Patricia Murphy was born in New York City and grew up in Danville, Virginia. She was educated at the University of Virginia School of Nursing, graduating in 1952. She married Paul Derian following graduation, and worked as a nurse. She was a supporter of the Civil Rights Movement.
in 1959, she moved to Jackson, Mississippi. She volunteered in head start, and supported public school desegregation. Derian helped organize the Loyalist Democrats (not to be confused with the Mississippi Freedom Democratic Party) as a challenge to the state's all-white official delegation and was elected as one of Mississippi's delegates to the 1968 Democratic National Convention. She remained active in civil rights in the 1970s, serving as president of the Southern Regional Council and was a member of the executive committee of the American Civil Liberties Union.
During the 1976 U.S. presidential election, Derian was deputy director of the Carter-Mondale campaign. After Jimmy Carter won that election, he nominated Derian to be Coordinator for Human Rights and Humanitarian Affairs. President Carter, however, had the post elevated to that of Assistant Secretary of State for Human Rights and Humanitarian Affairs effective August 17, 1977, and Derian served in that capacity for the remainder of the Carter administration. In this post and as head of the new Bureau of Human Rights and Humanitarian Affairs in the United States Department of State, she worked to improve policy coordination on humanitarian issues such as human rights, refugees, and prisoners of war.
In 1978, Derian married Hodding Carter III, who was then Assistant Secretary of State for Public Affairs.
Derian was a vocal critic of Jeane Kirkpatrick and of the so-called Kirkpatrick Doctrine during the 1980s, which advocated U.S. support of anticommunist governments around the world, including authoritarian dictatorships, if they went along with Washington's aims —believing they could be led into democracy by example. Kirkpatrick wrote, "Traditional authoritarian governments are less repressive than revolutionary autocracies." Derian objected to Kirkpatrick's characterization of some governments as only "moderately repressive," arguing that this line of thinking allowed the U.S. to support "a little bit of torture" or "moderate" prison sentences for political dissenters. Derian ceasely pointed out that, when it comes to human rights, in terms of morality, credibility and effectiveness, "you always have to play it straight."
Derian, who had headed an Inter-American Commission on Human Rights delegation in 1979 to investigate reports of widespread human rights abuses in Argentina, returned to Buenos Aires in 1985 to testify in the historic Trial of the Juntas. She was quoted in documents in the National Security Archive as opening accusing military leaders of torture of prisoners at a meeting in Argentina in 1977. An Argentinian journalist, Jacobo Timerman, who was tortured by the junta, credited Derian with saving him from execution. She supported deposed Philippine leader Benigno Aquino and the South Korean dissident Kim Dae-jung. (When Kim was elected president she was invited as a special guest to his inauguration.) In December 2016, it was revealed that Derian eliminated her State Department files shortly before the January 20, 1981 inauguration of Ronald Reagan (who lampooned Derian, saying that she should “walk a mile in the moccasins” of the military despots before she criticized them) for fear that his political appointees “might share those names and their information with the oppressive foreign governments which would put her informants in greater peril.”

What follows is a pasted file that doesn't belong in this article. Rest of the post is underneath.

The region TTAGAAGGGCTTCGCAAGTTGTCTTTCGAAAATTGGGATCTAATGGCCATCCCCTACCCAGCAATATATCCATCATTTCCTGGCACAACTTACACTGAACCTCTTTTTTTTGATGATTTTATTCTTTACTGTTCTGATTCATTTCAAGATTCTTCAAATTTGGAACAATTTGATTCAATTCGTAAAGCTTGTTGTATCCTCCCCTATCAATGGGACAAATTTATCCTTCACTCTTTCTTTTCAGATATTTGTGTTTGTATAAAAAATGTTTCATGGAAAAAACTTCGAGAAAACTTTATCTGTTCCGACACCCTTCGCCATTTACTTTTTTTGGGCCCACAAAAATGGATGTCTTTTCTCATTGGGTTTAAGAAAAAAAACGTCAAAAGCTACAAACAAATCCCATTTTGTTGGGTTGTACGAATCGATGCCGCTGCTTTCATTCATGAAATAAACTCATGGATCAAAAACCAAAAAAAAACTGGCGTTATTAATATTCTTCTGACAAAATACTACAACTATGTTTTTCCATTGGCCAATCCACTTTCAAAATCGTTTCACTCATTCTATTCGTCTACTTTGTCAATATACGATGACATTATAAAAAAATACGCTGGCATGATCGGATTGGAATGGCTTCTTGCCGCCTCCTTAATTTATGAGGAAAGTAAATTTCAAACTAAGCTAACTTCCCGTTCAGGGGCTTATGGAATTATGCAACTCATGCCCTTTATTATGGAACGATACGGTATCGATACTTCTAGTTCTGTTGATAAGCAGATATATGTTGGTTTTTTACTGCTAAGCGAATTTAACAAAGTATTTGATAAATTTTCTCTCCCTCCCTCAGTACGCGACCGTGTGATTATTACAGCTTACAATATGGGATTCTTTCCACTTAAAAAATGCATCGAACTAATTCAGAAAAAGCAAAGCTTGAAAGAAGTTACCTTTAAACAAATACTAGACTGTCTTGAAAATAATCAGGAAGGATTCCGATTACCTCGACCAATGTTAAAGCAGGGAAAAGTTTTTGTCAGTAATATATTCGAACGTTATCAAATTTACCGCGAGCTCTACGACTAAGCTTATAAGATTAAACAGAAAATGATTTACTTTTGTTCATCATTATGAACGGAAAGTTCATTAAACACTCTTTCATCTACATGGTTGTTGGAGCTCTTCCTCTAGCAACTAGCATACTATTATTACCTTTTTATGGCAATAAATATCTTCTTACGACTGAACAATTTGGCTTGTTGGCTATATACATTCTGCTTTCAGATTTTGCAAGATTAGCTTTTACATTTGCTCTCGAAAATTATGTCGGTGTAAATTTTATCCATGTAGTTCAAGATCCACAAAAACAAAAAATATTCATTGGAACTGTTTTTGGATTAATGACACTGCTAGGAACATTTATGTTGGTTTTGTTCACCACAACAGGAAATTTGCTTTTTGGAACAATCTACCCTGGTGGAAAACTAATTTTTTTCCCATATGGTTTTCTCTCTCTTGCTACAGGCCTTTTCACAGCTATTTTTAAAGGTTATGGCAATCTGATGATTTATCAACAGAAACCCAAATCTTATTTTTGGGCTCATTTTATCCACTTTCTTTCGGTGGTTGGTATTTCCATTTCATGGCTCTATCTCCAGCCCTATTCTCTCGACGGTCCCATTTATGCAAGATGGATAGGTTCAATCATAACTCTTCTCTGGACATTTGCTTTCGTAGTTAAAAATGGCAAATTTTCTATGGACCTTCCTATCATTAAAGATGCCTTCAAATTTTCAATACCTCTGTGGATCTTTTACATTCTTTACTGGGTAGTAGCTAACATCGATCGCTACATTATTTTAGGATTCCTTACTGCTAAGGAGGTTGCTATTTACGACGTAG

As the principal source of an October 1987 exposé published in The Nation, Derian revealed that in June 1976 Secretary of State Henry Kissinger had secretly given a "green light" of approval to Argentina's new far-right military rulers for state terrorist policies against a purposefully overblown left-wing guerrilla threat. "It sickened me," said Derian upon revealing that in 1977, then U.S. Ambassador to Argentina Robert C. Hill reported to her Kissinger's real role, "that with an imperial wave of his hand, an American could sentence people to death on the basis of a cheap whim. As time went on I saw Kissinger's footprints in a lot of countries. It was the repression of a democratic ideal."
She died in Chapel Hill, North Carolina, on May 20, 2016, after suffering Alzheimer's disease. The same day, former President Carter issued the following statement: "Rosalynn and I are deeply saddened by the passing of Patricia Derian. As the senior State Department official in charge of human rights during my administration, Patt spent hundreds of hours meeting with victims and their families. She became a champion of oppressed people around the world, helping me exert pressure on dictatorships from Argentina to South Korea. Because of her determination and effective advocacy, countless human rights and democracy activists survived that period, going on to plant the seeds of freedom in Latin America, Asia, and beyond. We send our deepest condolences to her husband, Hodding Carter, and their extended family."Human Rights: A World Perspective (1978)
"Human Rights: The Role of Law and Lawyers" (March 16, 1978, Washington, D.C)
coauthored with Warren Christopher, Four Treaties on Human Rights (1979)
Human Rights in Latin America (1979)
Human Rights in Jeopardy (1980)
Review of Human Rights in Latin America (1980)
Human Rights in South Africa (1980)
U.S. Commitment to Human Rights (1980)